About every two miles on the southbound Lake Pontchartrain Causeway, you will see little houses or sheds that jut out over the water. What are these used for?
Those little buildings you see on the southbound Causeway may look like miniature fishing camps similar to those that once lined Lake Pontchartrain's shoreline. But they serve a much different purpose, one that helps ensure the safety of the thousands of drivers who travel across the bridge each day. They help keep the power on.
According to Causeway General Manager Carlton Dufrechou, the structures are utility vaults for the Causeway's power and fiber system. Nineteen of the vaults parallel the west side of the original bridge. (That original 23-mile bridge opened in 1956 and is today's southbound bridge. The northbound bridge was opened in 1969.)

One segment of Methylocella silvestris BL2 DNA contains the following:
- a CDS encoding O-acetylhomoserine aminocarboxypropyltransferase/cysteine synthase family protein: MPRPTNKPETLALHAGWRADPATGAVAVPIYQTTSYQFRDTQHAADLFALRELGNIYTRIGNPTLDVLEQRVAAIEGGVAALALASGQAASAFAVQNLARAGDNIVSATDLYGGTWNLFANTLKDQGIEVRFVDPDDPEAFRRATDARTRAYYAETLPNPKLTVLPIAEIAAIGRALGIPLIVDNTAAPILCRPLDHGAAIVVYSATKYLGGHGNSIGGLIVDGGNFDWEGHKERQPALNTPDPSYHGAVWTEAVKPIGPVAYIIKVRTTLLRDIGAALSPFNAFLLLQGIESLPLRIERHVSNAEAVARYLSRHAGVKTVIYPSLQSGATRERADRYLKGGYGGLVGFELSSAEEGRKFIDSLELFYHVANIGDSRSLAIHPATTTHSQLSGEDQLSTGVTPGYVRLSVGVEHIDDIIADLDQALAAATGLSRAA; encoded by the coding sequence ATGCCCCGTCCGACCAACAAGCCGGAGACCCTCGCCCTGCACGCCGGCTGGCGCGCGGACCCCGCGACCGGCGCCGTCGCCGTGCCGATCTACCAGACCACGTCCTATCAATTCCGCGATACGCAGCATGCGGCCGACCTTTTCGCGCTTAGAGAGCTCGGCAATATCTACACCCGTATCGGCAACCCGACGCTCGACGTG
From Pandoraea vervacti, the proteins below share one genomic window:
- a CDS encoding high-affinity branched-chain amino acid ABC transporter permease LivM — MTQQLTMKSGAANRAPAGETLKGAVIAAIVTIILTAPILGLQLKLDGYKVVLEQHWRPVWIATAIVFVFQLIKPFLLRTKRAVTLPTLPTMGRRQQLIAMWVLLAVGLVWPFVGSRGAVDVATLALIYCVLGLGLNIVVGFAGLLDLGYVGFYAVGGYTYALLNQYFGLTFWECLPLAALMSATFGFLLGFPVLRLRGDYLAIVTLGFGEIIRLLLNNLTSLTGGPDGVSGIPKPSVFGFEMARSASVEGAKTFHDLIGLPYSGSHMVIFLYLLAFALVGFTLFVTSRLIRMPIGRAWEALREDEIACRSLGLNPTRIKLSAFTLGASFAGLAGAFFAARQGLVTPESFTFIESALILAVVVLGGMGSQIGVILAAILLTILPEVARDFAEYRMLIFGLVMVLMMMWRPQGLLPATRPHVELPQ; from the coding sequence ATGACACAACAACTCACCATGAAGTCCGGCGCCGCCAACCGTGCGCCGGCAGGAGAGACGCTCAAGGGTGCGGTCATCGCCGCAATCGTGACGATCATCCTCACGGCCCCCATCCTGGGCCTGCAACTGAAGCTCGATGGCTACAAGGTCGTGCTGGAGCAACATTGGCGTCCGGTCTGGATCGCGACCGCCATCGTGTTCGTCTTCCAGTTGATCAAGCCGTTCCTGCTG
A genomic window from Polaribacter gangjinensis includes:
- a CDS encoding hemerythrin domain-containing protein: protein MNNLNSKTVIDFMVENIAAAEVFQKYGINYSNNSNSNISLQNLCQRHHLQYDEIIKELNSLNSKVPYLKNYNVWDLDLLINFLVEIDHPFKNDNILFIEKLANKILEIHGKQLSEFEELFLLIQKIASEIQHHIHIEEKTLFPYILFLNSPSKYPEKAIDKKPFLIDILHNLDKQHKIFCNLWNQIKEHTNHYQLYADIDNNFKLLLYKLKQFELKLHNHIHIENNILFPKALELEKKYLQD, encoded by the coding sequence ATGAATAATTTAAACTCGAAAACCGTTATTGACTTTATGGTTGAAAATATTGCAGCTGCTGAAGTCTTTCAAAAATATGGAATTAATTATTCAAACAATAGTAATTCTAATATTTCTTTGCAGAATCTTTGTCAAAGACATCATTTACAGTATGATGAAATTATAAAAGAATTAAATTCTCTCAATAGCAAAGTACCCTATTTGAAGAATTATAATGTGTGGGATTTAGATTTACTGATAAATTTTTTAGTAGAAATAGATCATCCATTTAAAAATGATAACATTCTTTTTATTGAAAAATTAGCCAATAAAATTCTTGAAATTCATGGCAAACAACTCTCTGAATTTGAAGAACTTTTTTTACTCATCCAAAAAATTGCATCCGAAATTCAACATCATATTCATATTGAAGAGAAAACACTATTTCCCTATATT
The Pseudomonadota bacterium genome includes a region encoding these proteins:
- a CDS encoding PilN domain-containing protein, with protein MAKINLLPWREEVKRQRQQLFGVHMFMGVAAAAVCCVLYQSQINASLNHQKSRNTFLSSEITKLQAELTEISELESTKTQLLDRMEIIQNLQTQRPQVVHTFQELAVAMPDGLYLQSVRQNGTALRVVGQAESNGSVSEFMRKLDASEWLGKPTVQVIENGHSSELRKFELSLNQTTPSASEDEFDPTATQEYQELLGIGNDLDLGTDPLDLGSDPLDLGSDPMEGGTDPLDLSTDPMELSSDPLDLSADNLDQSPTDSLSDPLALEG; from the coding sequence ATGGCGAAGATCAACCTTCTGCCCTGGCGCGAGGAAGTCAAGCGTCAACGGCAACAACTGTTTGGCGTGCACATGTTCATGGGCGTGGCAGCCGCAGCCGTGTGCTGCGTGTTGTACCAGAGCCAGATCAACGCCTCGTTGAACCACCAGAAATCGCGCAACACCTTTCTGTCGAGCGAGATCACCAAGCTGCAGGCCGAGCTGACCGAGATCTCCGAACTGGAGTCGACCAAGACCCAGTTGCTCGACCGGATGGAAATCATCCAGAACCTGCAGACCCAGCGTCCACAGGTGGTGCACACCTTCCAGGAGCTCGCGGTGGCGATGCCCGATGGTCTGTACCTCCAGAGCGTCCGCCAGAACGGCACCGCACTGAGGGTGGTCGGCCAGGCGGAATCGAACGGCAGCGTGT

Dufrechou said the utility vaults were constructed in 2000 and are made primarily of fiberglass and steel so they can withstand hurricanes, which they have done. Workers access the structures using a narrow catwalk from the bridge. The sheds hug the southbound side, Dufrechou said, because the fiber lines are suspended from that bridge. He added that the Causeway receives electrical power from both sides of the lake: Entergy from the south and Cleco from the north. In the event that power fails on one shore, the Causeway's systems automatically switch to power from the other shore, keeping electricity flowing for the entire span.